Tuesday, September 22, 2009

Because of A Book with Pamela Ehrenberg

I am so excited to have this guest back at my blog.  She has been here before, and I'm thrilled that she has agreed to share her thoughts about a childhood book.  Thanks for stopping by Pam!  I hope, readers, that you will check out Pam's book, Tillmon County Fire, which I reviewed back in June.

Pamela Ehrenberg is the author of Tillmon County Fire (Eerdmans Books for Young Readers, 2009) and Ethan, Suspended (Eerdmans Books for Young Readers, 2007). She has been an educator for twelve years, currently serving as a consultant for the National Council for Accreditation of Teacher Education and Getting College Right. She lives in Washington, D.C., with her children Talia (age four) and Nathan (almost one).

In first grade, what I wanted most was a big sister. Or a little sister. Or even a brother. I wanted someone to play with, of course, but also someone to draw imaginary lines down the back seat of the car, keeping me company back there on long rides. I wanted a non-grownup to argue with, and someone to distract my parents now and then. Mostly, I wanted someone to balance things out in our family, make things feel not so uneven, and make me feel not so different from everyone else.

My first grade classroom had a bookshelf from which, every day after we'd finished our work, we could read any book we wanted. And though I must have read other books from that shelf, the one I returned to over and over was called The Oldest, The Youngest, and the One in the Middle. The book had probably belonged to my teacher's children in the 1950s and was old (not in the classic sense) even in 1978. But I recall clearly the characters' efforts to establish a neighborhood club, how as their needs expand (someone to build a clubhouse, someone to paint a sign) the membership grows from children who are the oldest in their families to include youngest children and middle children as well. And even one girl with no brothers or sisters at all.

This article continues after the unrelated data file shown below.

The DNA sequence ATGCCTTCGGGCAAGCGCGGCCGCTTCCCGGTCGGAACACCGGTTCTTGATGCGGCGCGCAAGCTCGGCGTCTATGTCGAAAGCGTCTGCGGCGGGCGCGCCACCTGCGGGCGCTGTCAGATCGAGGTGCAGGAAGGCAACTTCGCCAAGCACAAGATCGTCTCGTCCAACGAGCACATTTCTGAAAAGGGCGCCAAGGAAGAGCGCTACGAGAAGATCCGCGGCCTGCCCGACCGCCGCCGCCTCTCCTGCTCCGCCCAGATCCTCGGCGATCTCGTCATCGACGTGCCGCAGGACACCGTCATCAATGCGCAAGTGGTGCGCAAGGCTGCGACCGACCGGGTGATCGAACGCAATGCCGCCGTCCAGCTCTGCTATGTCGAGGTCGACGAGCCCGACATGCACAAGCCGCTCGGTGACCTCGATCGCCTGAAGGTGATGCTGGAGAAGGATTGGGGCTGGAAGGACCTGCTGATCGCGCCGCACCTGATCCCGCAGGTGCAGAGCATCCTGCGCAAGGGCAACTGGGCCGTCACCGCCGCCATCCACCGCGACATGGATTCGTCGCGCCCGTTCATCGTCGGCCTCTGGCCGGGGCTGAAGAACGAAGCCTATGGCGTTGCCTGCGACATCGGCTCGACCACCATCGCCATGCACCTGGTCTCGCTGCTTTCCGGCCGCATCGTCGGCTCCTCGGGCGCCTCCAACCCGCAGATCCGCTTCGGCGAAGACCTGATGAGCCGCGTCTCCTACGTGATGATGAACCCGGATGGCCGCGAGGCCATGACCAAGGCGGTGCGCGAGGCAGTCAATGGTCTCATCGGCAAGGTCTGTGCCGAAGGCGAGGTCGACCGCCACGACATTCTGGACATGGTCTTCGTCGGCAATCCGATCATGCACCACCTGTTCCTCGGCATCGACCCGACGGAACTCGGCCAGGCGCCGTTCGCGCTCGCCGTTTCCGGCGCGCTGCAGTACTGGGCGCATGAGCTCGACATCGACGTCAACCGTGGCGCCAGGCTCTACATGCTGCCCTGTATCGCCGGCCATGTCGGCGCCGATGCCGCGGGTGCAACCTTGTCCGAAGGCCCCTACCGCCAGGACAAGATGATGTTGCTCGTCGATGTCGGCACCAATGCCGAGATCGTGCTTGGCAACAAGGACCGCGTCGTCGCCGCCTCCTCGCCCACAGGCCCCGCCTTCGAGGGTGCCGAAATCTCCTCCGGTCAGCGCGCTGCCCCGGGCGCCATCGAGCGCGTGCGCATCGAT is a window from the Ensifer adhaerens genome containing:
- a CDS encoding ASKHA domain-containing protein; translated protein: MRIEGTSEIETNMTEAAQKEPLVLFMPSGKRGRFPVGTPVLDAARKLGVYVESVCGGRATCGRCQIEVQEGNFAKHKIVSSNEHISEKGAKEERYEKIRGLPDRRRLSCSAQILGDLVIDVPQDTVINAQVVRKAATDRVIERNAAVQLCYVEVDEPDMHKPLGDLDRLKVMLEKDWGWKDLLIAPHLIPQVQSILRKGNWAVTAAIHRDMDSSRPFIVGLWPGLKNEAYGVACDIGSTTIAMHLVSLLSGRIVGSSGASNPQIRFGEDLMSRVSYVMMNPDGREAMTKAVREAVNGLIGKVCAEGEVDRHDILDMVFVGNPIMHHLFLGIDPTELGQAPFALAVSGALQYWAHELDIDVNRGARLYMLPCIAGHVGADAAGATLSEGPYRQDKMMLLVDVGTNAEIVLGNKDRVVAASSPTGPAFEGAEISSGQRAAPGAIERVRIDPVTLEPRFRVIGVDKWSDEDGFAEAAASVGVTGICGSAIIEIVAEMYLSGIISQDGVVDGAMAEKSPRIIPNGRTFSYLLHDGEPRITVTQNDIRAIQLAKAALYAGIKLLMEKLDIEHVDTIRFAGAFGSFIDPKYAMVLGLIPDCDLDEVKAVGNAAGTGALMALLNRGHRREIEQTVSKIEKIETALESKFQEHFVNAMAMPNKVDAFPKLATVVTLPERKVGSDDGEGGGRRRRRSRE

At the end of the book, someone's mother presents lollipops to all of the club members: first to the "oldests," then to the "youngests," and finally to the middle children. The girl with no siblings, of course, falls into all three categories--and the last illustration shows her with one lollipop in her mouth and one in each hand.

Of course, the book didn't cure me of wanting a sibling. But because of a book I learned there's a place in the world for people who feel different, people like me. And that sometimes, if you face the world head-on with all its potential for disappointment, you just might stumble into a triple serving of lollipops.

About Tillmon County Fire - In tiny Tillmon County, where it seems like nothing ever happens, a mysterious fire rocks the lives of the teenagers who live there. Who set the fire that night, and more importantly, who owns the reasons behind it? / As the story unfolds, the lines between truth and fiction, motive and happenstance, guilt and innocence blur. This novel-in-stories is told sequentially in the voices of its disparate cast of characters: a frustrated adoptee, a gay teenager, a big-city kid who is new in town and wishes he were back in Manhattan, a pregnant store clerk, and a boy with autism who is more at the center of events than he imagines.

Buy it at Amazon
Buy it at Powells
Buy it at IndieBound

About The Oldest, the Youngest, and the One in the Middle - written by Lillian Gardner and published in 1954 by The Junior Literary Guild and Franklin Watts, Inc, NY.  I was unable to find information about this book as it is an older title.  I would appreciate any comments about where to find a picture of the cover and/or a synopsis of the book.

Buy it at Amazon


Pamela Ehrenberg said...

Thanks so much for the chance to visit again! I've enjoyed reading other writers' book memories and look forward to reading more in the future--what a great feature! Thanks again for having me.

PracticePRN said...

The Oldest, The Youngest And The One In The Middle by Lillian Gardner was my favorite book as a very young child. A little girl suddenly finds herself excluded from her friends because they formed a club. Frustrated, she goes to an older boy who's both a friend and mentor. He helps her make a club that's even more exclusive but lets everyone join. It's about exclusion and inclusion -- sort of the childrens version of the They drew a circle that shut me out/ Heretic, rebel, a thing to flout/ But love and I had the wit to win / We drew a circle that took them in.

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